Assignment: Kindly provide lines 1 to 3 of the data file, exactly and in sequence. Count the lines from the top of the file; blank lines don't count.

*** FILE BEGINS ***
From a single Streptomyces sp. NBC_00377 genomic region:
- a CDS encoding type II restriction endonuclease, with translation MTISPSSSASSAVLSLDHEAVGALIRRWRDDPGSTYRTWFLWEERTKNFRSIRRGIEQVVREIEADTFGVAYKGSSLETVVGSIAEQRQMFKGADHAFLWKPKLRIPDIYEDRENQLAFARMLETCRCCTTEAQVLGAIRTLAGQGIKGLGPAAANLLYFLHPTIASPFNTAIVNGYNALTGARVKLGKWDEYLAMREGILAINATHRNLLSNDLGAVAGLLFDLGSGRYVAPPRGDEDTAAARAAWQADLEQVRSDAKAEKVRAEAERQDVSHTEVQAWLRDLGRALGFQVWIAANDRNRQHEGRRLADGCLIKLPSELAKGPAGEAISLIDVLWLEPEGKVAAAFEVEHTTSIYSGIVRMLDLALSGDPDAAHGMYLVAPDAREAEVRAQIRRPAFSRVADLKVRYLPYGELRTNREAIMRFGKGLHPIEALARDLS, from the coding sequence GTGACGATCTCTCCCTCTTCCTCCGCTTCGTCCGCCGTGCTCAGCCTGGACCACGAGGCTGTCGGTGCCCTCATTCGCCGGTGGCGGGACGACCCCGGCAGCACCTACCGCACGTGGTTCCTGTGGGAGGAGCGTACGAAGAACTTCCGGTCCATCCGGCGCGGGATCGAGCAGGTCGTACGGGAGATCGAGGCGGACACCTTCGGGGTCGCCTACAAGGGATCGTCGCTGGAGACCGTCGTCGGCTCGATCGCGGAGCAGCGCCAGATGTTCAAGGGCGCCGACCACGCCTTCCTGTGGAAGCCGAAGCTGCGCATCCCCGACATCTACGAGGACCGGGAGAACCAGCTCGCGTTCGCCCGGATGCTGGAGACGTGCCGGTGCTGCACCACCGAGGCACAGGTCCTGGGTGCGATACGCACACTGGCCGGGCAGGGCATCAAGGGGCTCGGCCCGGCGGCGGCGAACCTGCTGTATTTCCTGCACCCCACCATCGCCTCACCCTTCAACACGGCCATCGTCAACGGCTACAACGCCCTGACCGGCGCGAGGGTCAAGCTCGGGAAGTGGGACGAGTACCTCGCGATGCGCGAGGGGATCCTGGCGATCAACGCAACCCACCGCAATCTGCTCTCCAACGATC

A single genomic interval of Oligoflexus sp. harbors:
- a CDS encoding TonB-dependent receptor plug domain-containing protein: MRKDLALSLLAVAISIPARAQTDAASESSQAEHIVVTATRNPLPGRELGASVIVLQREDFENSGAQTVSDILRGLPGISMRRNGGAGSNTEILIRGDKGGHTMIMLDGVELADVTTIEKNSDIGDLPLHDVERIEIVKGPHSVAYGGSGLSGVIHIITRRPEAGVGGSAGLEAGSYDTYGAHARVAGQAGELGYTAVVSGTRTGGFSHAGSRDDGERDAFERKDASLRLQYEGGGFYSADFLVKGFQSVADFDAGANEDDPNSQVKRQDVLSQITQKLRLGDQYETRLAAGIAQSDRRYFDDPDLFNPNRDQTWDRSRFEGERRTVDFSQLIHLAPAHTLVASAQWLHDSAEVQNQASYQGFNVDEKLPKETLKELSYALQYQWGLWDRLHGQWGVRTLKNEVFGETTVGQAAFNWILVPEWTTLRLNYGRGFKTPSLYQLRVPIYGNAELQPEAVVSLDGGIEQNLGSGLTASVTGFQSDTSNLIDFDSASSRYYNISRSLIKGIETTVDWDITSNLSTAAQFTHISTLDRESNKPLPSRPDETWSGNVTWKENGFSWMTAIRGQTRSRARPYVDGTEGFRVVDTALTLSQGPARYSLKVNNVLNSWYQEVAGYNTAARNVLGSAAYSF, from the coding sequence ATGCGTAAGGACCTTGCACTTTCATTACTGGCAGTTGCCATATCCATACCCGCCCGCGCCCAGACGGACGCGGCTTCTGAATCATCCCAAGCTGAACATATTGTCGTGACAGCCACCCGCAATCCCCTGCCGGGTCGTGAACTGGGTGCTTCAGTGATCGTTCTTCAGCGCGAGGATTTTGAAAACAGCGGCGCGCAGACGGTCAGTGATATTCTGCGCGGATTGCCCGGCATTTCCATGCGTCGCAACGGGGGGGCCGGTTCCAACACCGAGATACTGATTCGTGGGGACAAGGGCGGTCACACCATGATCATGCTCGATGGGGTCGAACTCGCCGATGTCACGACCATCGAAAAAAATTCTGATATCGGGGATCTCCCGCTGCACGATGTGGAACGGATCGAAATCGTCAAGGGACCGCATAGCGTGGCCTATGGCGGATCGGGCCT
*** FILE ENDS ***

From a single Streptomyces sp. NBC_00377 genomic region:
- a CDS encoding type II restriction endonuclease, with translation MTISPSSSASSAVLSLDHEAVGALIRRWRDDPGSTYRTWFLWEERTKNFRSIRRGIEQVVREIEADTFGVAYKGSSLETVVGSIAEQRQMFKGADHAFLWKPKLRIPDIYEDRENQLAFARMLETCRCCTTEAQVLGAIRTLAGQGIKGLGPAAANLLYFLHPTIASPFNTAIVNGYNALTGARVKLGKWDEYLAMREGILAINATHRNLLSNDLGAVAGLLFDLGSGRYVAPPRGDEDTAAARAAWQADLEQVRSDAKAEKVRAEAERQDVSHTEVQAWLRDLGRALGFQVWIAANDRNRQHEGRRLADGCLIKLPSELAKGPAGEAISLIDVLWLEPEGKVAAAFEVEHTTSIYSGIVRMLDLALSGDPDAAHGMYLVAPDAREAEVRAQIRRPAFSRVADLKVRYLPYGELRTNREAIMRFGKGLHPIEALARDLS, from the coding sequence GTGACGATCTCTCCCTCTTCCTCCGCTTCGTCCGCCGTGCTCAGCCTGGACCACGAGGCTGTCGGTGCCCTCATTCGCCGGTGGCGGGACGACCCCGGCAGCACCTACCGCACGTGGTTCCTGTGGGAGGAGCGTACGAAGAACTTCCGGTCCATCCGGCGCGGGATCGAGCAGGTCGTACGGGAGATCGAGGCGGACACCTTCGGGGTCGCCTACAAGGGATCGTCGCTGGAGACCGTCGTCGGCTCGATCGCGGAGCAGCGCCAGATGTTCAAGGGCGCCGACCACGCCTTCCTGTGGAAGCCGAAGCTGCGCATCCCCGACATCTACGAGGACCGGGAGAACCAGCTCGCGTTCGCCCGGATGCTGGAGACGTGCCGGTGCTGCACCACCGAGGCACAGGTCCTGGGTGCGATACGCACACTGGCCGGGCAGGGCATCAAGGGGCTCGGCCCGGCGGCGGCGAACCTGCTGTATTTCCTGCACCCCACCATCGCCTCACCCTTCAACACGGCCATCGTCAACGGCTACAACGCCCTGACCGGCGCGAGGGTCAAGCTCGGGAAGTGGGACGAGTACCTCGCGATGCGCGAGGGGATCCTGGCGATCAACGCAACCCACCGCAATCTGCTCTCCAACGATC

A single genomic interval of Oligoflexus sp. harbors: